The lacZ cassette integration converts the BACs into enhancer-trapping systems, whereby any long-range enhancer(s) contained within each ~180-kb BAC can act upon the reporter gene to drive tissue- and temporal-specific beta-galactosidase expression. Any enhancers present within a given BAC are then simultaneously interrogated using a reporter assay system, allowing for the concurrent examination of large genomic regions for functional noncoding elements. The design of overlapping BACs aids in the efficiency of the system to narrow the critical region of interest, as expression profiles unique to only one BAC must be due to uniquely contained sequences; conversely, identical expression patterns present in overlapping BACs suggest that the functional element driving beta-galactosidase expression must be contained in the shared genomic region. Modified BACs were analyzed by PCR and pulsed-field gel electrophoresis to confirm the integration of the Tn7β-lacZ reporter cassette. To mitigate any possible effects of unknown insulator or silencer elements within the BAC sequence, we selected clones with at least two Tn7β-lacZ integration events. Each BAC was then injected into fertilized mouse oocytes to generate transgenic mice in accordance with IACUC regulatory standards. For each BAC, a minimum of two independent transgenic founders were obtained and studied; this is necessary to overcome potential position-dependent expression effects resulting from random integration of the transgene (BAC).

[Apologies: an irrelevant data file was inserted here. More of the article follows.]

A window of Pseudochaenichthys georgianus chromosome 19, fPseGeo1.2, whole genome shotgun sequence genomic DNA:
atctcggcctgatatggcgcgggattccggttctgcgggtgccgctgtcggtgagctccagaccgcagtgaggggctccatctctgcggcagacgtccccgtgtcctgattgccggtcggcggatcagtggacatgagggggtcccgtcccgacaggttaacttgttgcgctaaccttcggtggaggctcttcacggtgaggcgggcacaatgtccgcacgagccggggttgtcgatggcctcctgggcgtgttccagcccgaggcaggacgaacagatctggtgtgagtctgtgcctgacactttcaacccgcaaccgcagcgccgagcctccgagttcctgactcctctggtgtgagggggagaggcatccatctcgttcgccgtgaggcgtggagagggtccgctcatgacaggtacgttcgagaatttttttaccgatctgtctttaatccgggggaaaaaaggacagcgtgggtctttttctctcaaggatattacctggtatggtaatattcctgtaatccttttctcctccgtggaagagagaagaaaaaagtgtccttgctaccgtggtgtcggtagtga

We assayed lacZ expression at multiple points in prostate organogenesis and maturation; postnatal days 0 and 8 (P0 and P8) during prostate development, and P21, when prostate maturation is virtually complete (Sugimura et al. 1986). At each developmental stage, prostates were dissected and stained for beta-galactosidase expression using X-gal (Fig. 1B,C; Kothary et al. 1989).